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Dental Fillings

Last updated 5 years ago

•    Silver amalgam is probably the most widely known filling material. Amalgam is made up of a mixture of silver, tin, zinc, copper, and mercury, with mercury being nearly 50% of the mixture. The popularity of amalgam among dentists is due in part to its low cost as well as its strength and durability. And even though they are not aesthetically pleasing, these fillings can typically last 15 years or longer. These fillings are also fairly easy to place in the tooth and there is no concern about contamination from saliva or blood. The disadvantages of this material, is that it is prone to expansion and contraction and more likely to cause your tooth to crack. This fluctuation also creates open spaces between the filling and the tooth that allows food and bacteria to become trapped, enabling cavities to form. There is also the controversial mercury that is present in these fillings.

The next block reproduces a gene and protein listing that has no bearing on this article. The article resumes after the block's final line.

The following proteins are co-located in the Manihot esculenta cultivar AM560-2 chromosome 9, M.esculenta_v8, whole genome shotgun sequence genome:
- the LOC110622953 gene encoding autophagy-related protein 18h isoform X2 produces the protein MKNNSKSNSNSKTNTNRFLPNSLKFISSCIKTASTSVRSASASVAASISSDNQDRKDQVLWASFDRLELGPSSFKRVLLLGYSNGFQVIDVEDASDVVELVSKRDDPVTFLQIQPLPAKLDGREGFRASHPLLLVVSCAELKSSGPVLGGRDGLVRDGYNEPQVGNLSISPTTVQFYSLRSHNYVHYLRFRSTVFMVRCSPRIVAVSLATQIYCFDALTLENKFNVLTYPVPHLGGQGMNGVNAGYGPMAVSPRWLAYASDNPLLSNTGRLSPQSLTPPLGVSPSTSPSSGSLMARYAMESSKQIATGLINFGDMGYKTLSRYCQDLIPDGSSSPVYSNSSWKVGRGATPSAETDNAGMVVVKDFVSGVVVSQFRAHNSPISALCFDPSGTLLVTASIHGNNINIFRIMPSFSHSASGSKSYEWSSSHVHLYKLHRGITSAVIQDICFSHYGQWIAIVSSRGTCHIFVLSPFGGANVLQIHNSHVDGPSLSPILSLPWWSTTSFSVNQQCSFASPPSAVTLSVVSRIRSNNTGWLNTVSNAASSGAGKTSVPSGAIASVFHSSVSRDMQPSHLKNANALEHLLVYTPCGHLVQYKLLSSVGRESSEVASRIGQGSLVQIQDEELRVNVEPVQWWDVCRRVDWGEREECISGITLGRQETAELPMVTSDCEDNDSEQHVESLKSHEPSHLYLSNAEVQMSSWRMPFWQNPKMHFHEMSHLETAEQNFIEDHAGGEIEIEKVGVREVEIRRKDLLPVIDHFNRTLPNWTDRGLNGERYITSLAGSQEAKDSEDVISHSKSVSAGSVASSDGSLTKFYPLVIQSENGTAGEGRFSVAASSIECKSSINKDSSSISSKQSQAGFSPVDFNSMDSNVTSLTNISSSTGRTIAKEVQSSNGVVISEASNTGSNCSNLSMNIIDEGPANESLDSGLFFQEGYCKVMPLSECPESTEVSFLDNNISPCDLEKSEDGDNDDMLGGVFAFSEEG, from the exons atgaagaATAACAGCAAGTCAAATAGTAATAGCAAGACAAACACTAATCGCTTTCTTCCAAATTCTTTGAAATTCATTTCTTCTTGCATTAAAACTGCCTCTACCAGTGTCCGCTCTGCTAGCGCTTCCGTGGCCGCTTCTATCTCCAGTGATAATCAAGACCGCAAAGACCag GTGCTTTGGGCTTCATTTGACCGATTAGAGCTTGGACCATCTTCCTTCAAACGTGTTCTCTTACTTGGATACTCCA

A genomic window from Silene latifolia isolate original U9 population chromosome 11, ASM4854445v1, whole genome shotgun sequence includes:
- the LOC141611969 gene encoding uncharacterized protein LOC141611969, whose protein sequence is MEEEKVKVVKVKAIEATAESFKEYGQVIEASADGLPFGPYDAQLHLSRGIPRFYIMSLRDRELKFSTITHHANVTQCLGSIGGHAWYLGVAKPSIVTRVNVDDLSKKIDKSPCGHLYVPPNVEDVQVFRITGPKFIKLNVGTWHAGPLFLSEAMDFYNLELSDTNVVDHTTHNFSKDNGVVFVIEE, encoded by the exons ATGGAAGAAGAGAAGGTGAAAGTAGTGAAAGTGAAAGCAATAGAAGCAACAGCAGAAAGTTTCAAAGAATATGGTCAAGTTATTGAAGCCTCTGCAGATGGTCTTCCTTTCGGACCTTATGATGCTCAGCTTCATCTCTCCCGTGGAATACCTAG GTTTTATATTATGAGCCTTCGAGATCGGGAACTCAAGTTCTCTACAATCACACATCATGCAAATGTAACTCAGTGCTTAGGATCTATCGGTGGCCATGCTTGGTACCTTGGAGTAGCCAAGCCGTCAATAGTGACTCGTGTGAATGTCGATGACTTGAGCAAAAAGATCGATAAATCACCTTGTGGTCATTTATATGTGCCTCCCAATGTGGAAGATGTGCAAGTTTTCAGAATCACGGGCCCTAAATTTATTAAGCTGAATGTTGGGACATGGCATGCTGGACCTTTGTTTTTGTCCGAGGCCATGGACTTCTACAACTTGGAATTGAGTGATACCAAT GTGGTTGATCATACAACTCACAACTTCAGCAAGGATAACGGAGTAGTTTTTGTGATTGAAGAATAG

•    Composite fillings are very popular because of the tooth-colored appearance that can be matched to the shade of your existing teeth. Your dentist, using a bright blue light (known as the curing light), which hardens the soft material, places composite fillings. Composite fillings are becoming the most commonly used material in dental fillings. Composite fillings are made of a resin/plastic material which makes them more expensive than the silver amalgam fillings.
    •    Ceramic fillings are made of porcelain and are both durable as well as aesthetically pleasing. The material is more expensive than the other filling materials, but ceramics are tooth-colored and more resistant to staining and abrasion than composite resin. The disadvantages of using ceramic is that it is more brittle than its composite counter-part and it needs to be large enough to prevent it from breaking, so the tooth must be reduced in size to make room for the extra bulk. These ceramic restorations are typically referred to as inlays or onlays.

Silver amalgam and Composite fillings.

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